Central Kitsap Reporter


Bremerton police still burning up lots of fuel

Bremerton Patriot Staff writer, Reporter
February 24, 2013 · Updated 3:23 PM

A Bremerton police officer checks out the website eBay Tuesday night while his vehicle sits with the engine running in front of the ferry terminal. / Photo by Kevan Moore

In the midst of contract negotiations, newly installed Bremerton Police Chief Steve Strachan said he would, with the assistance of a small stipend, drive his own vehicle to-and-from work.

Bremerton Mayor Patty Lent said that offer signaled Strachan’s willingness to change the culture of the police department. Then, early this week, while still waiting for background checks to clear before being able to don a uniform, Lent said that Strachan came to her with a proposal to use more motorcycle patrols in an effort to reduce fuel costs.

The police department, though, still has a long way to go in cutting down on its gas guzzling. But Strachan said this week that fuel use is “certainly on our radar screen.”

“Of course it is,” he said. “Just as it is for law enforcement in several cities that are looking at reduced resources.”

Strachan, still settling in at BPD, said that it will take him some time to evaluate fuel use in terms of finding a balance between vehicles’ mileage and special needs of running electronics, lights, etc.

“I have not been here long enough to come to conclusions as to whether fuel use is unusual or low right now,” he said.

The Bremerton Police Department spent $192,014.46 on fuel last year, a considerably higher amount than most police agencies allocate on a per vehicle basis. It’s not exactly clear, though, how many vehicles that money went towards or what the per vehicle cost allocation is.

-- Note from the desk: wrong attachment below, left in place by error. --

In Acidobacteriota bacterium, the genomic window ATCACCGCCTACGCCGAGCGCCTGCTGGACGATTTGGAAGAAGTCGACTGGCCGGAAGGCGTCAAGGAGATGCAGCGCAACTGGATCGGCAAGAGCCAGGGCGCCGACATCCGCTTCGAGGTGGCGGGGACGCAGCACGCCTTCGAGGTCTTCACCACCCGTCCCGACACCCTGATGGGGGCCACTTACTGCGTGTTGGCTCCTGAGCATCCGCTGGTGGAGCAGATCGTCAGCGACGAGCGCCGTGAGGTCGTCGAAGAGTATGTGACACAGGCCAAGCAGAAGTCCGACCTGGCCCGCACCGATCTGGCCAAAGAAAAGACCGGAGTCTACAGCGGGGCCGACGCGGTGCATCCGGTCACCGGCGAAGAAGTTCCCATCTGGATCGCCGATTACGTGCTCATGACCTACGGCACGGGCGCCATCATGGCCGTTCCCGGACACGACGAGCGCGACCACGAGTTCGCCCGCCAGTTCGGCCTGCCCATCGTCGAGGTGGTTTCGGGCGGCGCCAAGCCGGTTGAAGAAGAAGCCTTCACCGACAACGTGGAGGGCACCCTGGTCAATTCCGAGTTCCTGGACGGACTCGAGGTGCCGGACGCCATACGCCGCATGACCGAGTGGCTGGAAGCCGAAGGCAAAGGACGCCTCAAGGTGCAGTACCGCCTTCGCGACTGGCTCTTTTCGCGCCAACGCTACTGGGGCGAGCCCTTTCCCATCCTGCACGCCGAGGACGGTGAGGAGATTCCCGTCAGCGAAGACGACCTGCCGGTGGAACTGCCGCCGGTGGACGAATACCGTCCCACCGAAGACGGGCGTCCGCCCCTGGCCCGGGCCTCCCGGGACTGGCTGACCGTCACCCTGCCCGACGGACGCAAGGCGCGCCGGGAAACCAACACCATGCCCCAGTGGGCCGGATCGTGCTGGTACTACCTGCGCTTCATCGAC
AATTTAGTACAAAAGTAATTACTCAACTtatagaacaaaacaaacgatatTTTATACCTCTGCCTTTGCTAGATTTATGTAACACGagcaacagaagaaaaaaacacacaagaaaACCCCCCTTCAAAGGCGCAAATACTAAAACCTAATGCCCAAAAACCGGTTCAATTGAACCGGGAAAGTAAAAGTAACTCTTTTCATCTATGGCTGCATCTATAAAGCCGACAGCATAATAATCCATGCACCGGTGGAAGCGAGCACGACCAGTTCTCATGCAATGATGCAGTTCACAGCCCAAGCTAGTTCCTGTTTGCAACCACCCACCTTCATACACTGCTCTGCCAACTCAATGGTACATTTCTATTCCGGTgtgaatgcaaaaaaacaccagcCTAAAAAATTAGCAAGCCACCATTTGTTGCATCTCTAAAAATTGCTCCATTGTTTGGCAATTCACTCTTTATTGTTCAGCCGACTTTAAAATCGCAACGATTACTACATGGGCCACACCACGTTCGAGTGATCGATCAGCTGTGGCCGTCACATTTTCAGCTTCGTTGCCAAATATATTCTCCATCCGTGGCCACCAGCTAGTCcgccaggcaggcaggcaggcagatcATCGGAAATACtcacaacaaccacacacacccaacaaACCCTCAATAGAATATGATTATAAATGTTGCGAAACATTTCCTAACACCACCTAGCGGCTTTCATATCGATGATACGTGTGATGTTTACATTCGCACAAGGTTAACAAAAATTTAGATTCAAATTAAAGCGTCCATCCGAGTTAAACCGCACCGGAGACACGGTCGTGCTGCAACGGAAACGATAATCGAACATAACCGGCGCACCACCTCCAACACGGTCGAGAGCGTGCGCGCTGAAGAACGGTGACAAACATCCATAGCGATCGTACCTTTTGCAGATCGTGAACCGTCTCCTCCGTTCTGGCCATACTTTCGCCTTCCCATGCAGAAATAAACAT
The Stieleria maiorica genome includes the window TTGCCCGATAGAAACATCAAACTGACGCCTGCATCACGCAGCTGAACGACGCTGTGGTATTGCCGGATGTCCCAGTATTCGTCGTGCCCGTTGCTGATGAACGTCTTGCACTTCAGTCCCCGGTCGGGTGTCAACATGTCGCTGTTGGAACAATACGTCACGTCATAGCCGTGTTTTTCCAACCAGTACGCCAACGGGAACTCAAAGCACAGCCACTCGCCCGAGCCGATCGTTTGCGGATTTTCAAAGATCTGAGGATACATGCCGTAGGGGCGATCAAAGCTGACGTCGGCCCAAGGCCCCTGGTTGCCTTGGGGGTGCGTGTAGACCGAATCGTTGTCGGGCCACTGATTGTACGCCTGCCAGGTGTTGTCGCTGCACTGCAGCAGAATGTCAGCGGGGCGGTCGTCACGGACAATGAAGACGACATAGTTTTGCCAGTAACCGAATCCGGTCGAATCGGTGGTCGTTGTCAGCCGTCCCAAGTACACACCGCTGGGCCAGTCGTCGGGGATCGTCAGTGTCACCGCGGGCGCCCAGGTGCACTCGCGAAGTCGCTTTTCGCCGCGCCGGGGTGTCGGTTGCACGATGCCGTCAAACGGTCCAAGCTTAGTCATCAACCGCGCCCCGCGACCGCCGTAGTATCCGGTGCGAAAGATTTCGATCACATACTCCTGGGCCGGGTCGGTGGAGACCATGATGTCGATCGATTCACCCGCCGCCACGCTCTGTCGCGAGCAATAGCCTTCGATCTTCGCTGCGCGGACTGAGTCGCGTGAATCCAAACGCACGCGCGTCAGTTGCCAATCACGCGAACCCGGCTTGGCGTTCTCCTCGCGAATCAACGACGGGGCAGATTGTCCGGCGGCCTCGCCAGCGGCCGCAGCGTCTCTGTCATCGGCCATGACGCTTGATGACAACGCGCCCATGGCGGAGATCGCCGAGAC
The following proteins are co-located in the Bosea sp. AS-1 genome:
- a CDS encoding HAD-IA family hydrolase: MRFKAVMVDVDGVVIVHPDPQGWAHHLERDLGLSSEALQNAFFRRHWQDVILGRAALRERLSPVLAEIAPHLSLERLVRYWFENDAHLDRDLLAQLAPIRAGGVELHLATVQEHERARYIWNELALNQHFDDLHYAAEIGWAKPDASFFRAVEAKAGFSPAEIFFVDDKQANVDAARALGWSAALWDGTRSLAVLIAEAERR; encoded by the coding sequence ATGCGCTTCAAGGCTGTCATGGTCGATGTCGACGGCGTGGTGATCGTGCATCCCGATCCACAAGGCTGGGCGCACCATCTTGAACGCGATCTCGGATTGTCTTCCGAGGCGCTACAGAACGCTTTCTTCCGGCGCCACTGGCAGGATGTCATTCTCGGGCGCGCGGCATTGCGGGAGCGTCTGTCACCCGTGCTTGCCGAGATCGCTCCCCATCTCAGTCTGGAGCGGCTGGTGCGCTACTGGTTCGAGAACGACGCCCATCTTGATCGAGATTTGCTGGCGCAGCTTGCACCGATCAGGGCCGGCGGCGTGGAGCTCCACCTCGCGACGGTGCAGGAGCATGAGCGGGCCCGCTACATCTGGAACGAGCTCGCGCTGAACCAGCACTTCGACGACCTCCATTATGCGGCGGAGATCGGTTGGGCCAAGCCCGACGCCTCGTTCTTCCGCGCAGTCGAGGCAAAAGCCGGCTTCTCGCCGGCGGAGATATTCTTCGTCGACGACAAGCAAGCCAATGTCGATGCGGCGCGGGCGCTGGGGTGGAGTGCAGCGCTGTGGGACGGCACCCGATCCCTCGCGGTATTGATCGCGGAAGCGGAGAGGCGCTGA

Public Works Director Chal Martin provided documents this week that indicate the police department’s fuel allocation went toward 73 vehicles, despite the fact that there are only 57 sworn officers. In a late 2011 analysis, per vehicle fuel consumption was calculated using 38 vehicles.

Assuming that Bremerton’s fuel expense was spread out among 38 vehicles in 2012, the local average would be $5,306.23 per rig. Using 73 BPD vehicles, the average would be $2,630.34. By comparison, the Seattle Police Department spent $2,491,251 last year on fuel for 708 vehicles, which works out to $3,518.72 per car.

While there seems to be some confusion as to how much fuel is going into how many vehicles, there is no doubt that Bremerton residents are used to seeing idling patrol cars. On Tuesday night, shortly after a ferry departed for Seattle, a running BPD cruiser sat in front of the terminal, engine running, with an officer checking out the website eBay via his in-board laptop.

When asked about the incident, Strachan said, “I wasn’t there. I don’t know what exactly the circumstances were.”

The police department leads the city in fuel consumption and at the start of last year Capt. Tom Wolfe said he was encouraging officers not to leave vehicles running unnecessarily during patrols. He also said that bicycle patrols, when practical, could cut down on fuel costs.

Mayor Lent noted this week that several vehicles have also gotten a second battery to help power vehicles while burning less fuel.

“We’re always looking for ways to be more efficient in our gas mileage,” she added.

The police department, though, while the biggest user of fuel, is not alone in its troubles with keeping track of, and tabs on, fuel consumption.

In June of last year, City Auditor Gary Nystul issued a report reviewing fuel purchases in 2011, a year in which all Bremerton departments spent $573,711 on gas. In his audit, Nystul noted that some city departments carefully monitor fuel consumption while others do not. The audit also revealed that many employees incorrectly enter odometer readings.

Nystul made a series of recommendations eight months ago in his report, many of which have not been enacted, including the call for a city-wide overseer of fuel use.

“Management should establish an overall policy and procedure to ensure adequate monitoring,” he wrote in the audit. “One person needs to be responsible for the overall fuel operation.”

Nystul said this week that the city has also failed to monitor odometer readings and miles per gallon on an annual basis.

One of Nystul’s recommendations, to automatically download fire department fuel use to the city’s online system was enacted with new software.


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